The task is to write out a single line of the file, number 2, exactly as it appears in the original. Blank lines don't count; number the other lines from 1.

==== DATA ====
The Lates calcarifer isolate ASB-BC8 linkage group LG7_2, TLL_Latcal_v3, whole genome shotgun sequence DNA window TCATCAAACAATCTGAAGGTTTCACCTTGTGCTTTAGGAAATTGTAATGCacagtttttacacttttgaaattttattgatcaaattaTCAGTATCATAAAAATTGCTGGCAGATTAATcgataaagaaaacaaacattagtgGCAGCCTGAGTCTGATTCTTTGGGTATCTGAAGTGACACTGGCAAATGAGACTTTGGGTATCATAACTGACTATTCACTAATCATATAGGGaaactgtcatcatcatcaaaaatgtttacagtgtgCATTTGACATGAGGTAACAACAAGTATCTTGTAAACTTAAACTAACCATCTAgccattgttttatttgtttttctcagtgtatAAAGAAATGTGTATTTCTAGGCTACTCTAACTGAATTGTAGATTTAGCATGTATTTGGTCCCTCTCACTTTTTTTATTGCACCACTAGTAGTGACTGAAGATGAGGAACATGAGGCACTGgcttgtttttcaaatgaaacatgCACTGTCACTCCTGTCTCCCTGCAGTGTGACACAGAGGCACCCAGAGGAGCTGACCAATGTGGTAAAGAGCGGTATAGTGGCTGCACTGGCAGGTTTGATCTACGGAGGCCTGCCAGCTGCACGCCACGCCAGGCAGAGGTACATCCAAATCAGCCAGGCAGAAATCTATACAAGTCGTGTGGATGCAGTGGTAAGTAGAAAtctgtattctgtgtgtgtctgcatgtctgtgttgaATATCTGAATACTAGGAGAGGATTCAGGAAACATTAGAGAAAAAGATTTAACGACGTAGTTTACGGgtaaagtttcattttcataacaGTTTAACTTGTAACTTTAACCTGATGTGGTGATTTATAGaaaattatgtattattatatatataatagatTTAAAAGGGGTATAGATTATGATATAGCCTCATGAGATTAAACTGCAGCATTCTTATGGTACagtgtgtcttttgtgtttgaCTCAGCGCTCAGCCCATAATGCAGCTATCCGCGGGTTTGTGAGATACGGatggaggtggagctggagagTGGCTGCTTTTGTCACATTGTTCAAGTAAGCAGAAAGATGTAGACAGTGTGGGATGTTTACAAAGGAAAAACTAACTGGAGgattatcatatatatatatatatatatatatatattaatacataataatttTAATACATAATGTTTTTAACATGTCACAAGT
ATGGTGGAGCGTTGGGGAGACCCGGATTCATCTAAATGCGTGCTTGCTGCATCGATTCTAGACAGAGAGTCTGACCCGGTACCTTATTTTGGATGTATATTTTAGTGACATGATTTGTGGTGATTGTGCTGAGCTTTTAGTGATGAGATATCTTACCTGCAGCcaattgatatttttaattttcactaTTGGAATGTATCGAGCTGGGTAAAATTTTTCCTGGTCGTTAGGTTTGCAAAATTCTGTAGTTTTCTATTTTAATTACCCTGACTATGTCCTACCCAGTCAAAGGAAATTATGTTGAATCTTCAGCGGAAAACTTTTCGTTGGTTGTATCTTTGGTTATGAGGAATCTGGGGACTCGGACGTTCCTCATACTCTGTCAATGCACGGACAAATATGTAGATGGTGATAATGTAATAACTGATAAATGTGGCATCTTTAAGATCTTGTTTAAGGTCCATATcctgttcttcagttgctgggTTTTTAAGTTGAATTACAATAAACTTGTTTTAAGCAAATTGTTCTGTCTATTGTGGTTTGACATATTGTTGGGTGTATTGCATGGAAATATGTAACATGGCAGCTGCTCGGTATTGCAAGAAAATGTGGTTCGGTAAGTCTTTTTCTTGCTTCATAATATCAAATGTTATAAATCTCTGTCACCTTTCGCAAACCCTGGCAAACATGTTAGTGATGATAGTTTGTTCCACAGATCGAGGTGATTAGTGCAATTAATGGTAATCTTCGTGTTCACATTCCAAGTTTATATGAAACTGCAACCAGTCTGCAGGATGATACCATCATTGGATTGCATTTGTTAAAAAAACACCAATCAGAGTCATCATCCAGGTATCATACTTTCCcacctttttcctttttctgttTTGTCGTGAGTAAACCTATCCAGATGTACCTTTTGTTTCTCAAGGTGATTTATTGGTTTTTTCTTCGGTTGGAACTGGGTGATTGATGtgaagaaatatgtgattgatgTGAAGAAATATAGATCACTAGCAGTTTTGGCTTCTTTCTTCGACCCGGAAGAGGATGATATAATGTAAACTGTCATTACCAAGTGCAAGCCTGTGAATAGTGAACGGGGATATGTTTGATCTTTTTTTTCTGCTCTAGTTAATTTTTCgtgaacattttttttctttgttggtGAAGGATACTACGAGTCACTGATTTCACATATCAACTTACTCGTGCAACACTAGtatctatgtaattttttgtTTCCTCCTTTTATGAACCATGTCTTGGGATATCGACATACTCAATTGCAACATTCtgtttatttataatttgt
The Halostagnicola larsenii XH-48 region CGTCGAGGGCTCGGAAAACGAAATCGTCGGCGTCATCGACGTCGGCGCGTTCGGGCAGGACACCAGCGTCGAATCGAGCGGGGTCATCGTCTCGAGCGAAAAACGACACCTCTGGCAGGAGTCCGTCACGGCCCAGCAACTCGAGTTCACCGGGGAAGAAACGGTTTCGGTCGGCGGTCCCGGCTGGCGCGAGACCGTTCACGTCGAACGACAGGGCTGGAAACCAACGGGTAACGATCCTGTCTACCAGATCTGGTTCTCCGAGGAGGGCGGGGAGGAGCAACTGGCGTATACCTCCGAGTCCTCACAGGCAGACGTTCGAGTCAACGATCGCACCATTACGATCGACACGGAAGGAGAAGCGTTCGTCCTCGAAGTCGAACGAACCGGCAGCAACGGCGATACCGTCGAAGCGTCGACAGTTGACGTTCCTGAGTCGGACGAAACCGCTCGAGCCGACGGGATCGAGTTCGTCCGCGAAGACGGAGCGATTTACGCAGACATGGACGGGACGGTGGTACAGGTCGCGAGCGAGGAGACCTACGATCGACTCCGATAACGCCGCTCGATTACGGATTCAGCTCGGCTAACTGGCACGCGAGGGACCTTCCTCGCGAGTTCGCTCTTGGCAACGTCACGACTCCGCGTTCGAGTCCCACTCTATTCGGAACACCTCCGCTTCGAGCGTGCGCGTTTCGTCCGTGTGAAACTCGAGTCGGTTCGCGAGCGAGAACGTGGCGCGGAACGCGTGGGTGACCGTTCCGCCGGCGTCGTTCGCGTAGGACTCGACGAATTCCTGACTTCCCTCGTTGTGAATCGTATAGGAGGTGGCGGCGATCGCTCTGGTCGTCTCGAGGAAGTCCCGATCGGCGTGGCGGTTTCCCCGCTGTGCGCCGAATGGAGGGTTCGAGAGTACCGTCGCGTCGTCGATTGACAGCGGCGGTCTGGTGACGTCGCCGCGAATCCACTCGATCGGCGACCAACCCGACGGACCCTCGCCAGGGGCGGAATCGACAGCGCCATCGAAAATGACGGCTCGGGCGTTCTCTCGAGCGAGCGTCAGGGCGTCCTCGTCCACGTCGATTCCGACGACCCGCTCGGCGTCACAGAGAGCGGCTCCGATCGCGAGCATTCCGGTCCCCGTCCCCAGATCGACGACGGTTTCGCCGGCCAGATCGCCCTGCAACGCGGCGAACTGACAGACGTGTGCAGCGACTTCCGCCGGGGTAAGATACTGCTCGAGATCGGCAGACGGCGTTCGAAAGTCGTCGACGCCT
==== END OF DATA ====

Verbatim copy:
ATGGTGGAGCGTTGGGGAGACCCGGATTCATCTAAATGCGTGCTTGCTGCATCGATTCTAGACAGAGAGTCTGACCCGGTACCTTATTTTGGATGTATATTTTAGTGACATGATTTGTGGTGATTGTGCTGAGCTTTTAGTGATGAGATATCTTACCTGCAGCcaattgatatttttaattttcactaTTGGAATGTATCGAGCTGGGTAAAATTTTTCCTGGTCGTTAGGTTTGCAAAATTCTGTAGTTTTCTATTTTAATTACCCTGACTATGTCCTACCCAGTCAAAGGAAATTATGTTGAATCTTCAGCGGAAAACTTTTCGTTGGTTGTATCTTTGGTTATGAGGAATCTGGGGACTCGGACGTTCCTCATACTCTGTCAATGCACGGACAAATATGTAGATGGTGATAATGTAATAACTGATAAATGTGGCATCTTTAAGATCTTGTTTAAGGTCCATATcctgttcttcagttgctgggTTTTTAAGTTGAATTACAATAAACTTGTTTTAAGCAAATTGTTCTGTCTATTGTGGTTTGACATATTGTTGGGTGTATTGCATGGAAATATGTAACATGGCAGCTGCTCGGTATTGCAAGAAAATGTGGTTCGGTAAGTCTTTTTCTTGCTTCATAATATCAAATGTTATAAATCTCTGTCACCTTTCGCAAACCCTGGCAAACATGTTAGTGATGATAGTTTGTTCCACAGATCGAGGTGATTAGTGCAATTAATGGTAATCTTCGTGTTCACATTCCAAGTTTATATGAAACTGCAACCAGTCTGCAGGATGATACCATCATTGGATTGCATTTGTTAAAAAAACACCAATCAGAGTCATCATCCAGGTATCATACTTTCCcacctttttcctttttctgttTTGTCGTGAGTAAACCTATCCAGATGTACCTTTTGTTTCTCAAGGTGATTTATTGGTTTTTTCTTCGGTTGGAACTGGGTGATTGATGtgaagaaatatgtgattgatgTGAAGAAATATAGATCACTAGCAGTTTTGGCTTCTTTCTTCGACCCGGAAGAGGATGATATAATGTAAACTGTCATTACCAAGTGCAAGCCTGTGAATAGTGAACGGGGATATGTTTGATCTTTTTTTTCTGCTCTAGTTAATTTTTCgtgaacattttttttctttgttggtGAAGGATACTACGAGTCACTGATTTCACATATCAACTTACTCGTGCAACACTAGtatctatgtaattttttgtTTCCTCCTTTTATGAACCATGTCTTGGGATATCGACATACTCAATTGCAACATTCtgtttatttataatttgt